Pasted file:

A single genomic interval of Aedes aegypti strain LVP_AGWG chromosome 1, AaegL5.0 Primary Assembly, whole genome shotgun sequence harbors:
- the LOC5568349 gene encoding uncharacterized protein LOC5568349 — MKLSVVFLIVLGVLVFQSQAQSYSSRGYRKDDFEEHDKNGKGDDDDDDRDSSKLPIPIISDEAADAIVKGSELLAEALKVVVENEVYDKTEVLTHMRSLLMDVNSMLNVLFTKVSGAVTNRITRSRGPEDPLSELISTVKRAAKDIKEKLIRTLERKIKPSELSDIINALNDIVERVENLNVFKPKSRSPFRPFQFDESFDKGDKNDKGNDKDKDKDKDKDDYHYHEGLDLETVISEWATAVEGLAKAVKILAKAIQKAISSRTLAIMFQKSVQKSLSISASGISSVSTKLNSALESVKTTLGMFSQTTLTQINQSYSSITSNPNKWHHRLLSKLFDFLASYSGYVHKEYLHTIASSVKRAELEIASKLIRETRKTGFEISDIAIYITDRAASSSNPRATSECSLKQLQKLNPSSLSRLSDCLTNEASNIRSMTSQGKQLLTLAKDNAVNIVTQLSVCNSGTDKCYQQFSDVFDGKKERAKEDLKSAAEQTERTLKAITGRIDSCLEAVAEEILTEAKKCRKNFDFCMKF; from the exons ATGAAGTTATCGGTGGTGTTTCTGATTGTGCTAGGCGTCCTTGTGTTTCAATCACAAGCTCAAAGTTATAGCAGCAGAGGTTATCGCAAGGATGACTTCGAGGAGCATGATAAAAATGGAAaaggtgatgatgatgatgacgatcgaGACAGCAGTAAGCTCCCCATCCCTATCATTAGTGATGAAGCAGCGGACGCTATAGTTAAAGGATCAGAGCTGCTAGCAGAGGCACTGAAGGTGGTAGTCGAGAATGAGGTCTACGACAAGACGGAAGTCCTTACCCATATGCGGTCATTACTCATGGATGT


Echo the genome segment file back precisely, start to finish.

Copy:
A single genomic interval of Aedes aegypti strain LVP_AGWG chromosome 1, AaegL5.0 Primary Assembly, whole genome shotgun sequence harbors:
- the LOC5568349 gene encoding uncharacterized protein LOC5568349 — MKLSVVFLIVLGVLVFQSQAQSYSSRGYRKDDFEEHDKNGKGDDDDDDRDSSKLPIPIISDEAADAIVKGSELLAEALKVVVENEVYDKTEVLTHMRSLLMDVNSMLNVLFTKVSGAVTNRITRSRGPEDPLSELISTVKRAAKDIKEKLIRTLERKIKPSELSDIINALNDIVERVENLNVFKPKSRSPFRPFQFDESFDKGDKNDKGNDKDKDKDKDKDDYHYHEGLDLETVISEWATAVEGLAKAVKILAKAIQKAISSRTLAIMFQKSVQKSLSISASGISSVSTKLNSALESVKTTLGMFSQTTLTQINQSYSSITSNPNKWHHRLLSKLFDFLASYSGYVHKEYLHTIASSVKRAELEIASKLIRETRKTGFEISDIAIYITDRAASSSNPRATSECSLKQLQKLNPSSLSRLSDCLTNEASNIRSMTSQGKQLLTLAKDNAVNIVTQLSVCNSGTDKCYQQFSDVFDGKKERAKEDLKSAAEQTERTLKAITGRIDSCLEAVAEEILTEAKKCRKNFDFCMKF; from the exons ATGAAGTTATCGGTGGTGTTTCTGATTGTGCTAGGCGTCCTTGTGTTTCAATCACAAGCTCAAAGTTATAGCAGCAGAGGTTATCGCAAGGATGACTTCGAGGAGCATGATAAAAATGGAAaaggtgatgatgatgatgacgatcgaGACAGCAGTAAGCTCCCCATCCCTATCATTAGTGATGAAGCAGCGGACGCTATAGTTAAAGGATCAGAGCTGCTAGCAGAGGCACTGAAGGTGGTAGTCGAGAATGAGGTCTACGACAAGACGGAAGTCCTTACCCATATGCGGTCATTACTCATGGATGT